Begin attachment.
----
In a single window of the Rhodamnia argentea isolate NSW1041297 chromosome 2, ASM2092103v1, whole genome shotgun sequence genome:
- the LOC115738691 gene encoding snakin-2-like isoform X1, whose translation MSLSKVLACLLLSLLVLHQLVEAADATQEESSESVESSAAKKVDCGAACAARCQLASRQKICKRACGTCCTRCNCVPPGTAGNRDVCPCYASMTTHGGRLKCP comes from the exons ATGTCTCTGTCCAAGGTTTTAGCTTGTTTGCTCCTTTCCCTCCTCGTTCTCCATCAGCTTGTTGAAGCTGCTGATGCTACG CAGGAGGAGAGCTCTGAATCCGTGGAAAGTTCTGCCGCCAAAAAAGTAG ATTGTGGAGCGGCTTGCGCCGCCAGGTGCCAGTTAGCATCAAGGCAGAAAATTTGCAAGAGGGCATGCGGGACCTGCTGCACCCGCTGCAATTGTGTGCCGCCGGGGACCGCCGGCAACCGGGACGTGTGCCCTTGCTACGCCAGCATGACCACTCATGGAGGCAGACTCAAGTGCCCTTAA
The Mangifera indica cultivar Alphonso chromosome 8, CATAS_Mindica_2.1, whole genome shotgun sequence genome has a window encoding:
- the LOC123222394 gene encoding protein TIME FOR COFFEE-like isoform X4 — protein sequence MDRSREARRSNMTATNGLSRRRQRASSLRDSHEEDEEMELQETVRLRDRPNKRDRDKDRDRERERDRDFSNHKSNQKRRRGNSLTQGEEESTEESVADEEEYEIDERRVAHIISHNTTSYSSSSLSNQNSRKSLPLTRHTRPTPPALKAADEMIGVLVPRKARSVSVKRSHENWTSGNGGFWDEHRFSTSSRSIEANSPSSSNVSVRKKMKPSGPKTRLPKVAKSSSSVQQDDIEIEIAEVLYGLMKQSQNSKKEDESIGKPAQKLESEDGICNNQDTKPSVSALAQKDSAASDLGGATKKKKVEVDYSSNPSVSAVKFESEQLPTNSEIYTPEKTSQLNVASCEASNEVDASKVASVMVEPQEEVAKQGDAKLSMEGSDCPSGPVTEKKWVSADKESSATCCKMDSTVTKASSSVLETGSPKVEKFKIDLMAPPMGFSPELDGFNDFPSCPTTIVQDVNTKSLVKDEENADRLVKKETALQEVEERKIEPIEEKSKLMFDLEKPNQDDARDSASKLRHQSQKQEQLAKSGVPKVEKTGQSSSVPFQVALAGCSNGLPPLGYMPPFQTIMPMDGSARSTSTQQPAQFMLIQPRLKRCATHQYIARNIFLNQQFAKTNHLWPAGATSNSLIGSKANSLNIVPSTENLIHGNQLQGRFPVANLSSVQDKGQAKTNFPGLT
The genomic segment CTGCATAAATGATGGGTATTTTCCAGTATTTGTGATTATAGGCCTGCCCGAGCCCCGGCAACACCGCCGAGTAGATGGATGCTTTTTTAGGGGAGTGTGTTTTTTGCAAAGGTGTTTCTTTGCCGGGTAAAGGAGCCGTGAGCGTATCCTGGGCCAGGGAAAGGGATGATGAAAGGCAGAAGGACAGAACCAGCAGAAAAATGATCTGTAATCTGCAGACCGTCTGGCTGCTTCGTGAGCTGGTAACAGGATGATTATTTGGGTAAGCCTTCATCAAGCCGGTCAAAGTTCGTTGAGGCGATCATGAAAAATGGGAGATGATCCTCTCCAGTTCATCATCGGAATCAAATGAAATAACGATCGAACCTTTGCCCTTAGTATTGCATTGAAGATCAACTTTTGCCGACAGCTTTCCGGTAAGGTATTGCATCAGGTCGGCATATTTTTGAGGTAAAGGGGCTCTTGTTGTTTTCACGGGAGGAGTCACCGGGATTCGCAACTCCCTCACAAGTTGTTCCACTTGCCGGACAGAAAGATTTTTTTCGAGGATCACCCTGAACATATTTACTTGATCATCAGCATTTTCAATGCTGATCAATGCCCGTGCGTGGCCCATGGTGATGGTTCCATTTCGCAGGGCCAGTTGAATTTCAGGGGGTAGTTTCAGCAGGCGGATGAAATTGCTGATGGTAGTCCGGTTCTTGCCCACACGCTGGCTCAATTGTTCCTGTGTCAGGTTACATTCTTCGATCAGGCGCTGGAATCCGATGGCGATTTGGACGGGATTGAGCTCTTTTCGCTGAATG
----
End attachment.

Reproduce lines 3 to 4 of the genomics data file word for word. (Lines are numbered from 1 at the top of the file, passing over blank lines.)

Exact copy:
The Mangifera indica cultivar Alphonso chromosome 8, CATAS_Mindica_2.1, whole genome shotgun sequence genome has a window encoding:
- the LOC123222394 gene encoding protein TIME FOR COFFEE-like isoform X4 — protein sequence MDRSREARRSNMTATNGLSRRRQRASSLRDSHEEDEEMELQETVRLRDRPNKRDRDKDRDRERERDRDFSNHKSNQKRRRGNSLTQGEEESTEESVADEEEYEIDERRVAHIISHNTTSYSSSSLSNQNSRKSLPLTRHTRPTPPALKAADEMIGVLVPRKARSVSVKRSHENWTSGNGGFWDEHRFSTSSRSIEANSPSSSNVSVRKKMKPSGPKTRLPKVAKSSSSVQQDDIEIEIAEVLYGLMKQSQNSKKEDESIGKPAQKLESEDGICNNQDTKPSVSALAQKDSAASDLGGATKKKKVEVDYSSNPSVSAVKFESEQLPTNSEIYTPEKTSQLNVASCEASNEVDASKVASVMVEPQEEVAKQGDAKLSMEGSDCPSGPVTEKKWVSADKESSATCCKMDSTVTKASSSVLETGSPKVEKFKIDLMAPPMGFSPELDGFNDFPSCPTTIVQDVNTKSLVKDEENADRLVKKETALQEVEERKIEPIEEKSKLMFDLEKPNQDDARDSASKLRHQSQKQEQLAKSGVPKVEKTGQSSSVPFQVALAGCSNGLPPLGYMPPFQTIMPMDGSARSTSTQQPAQFMLIQPRLKRCATHQYIARNIFLNQQFAKTNHLWPAGATSNSLIGSKANSLNIVPSTENLIHGNQLQGRFPVANLSSVQDKGQAKTNFPGLT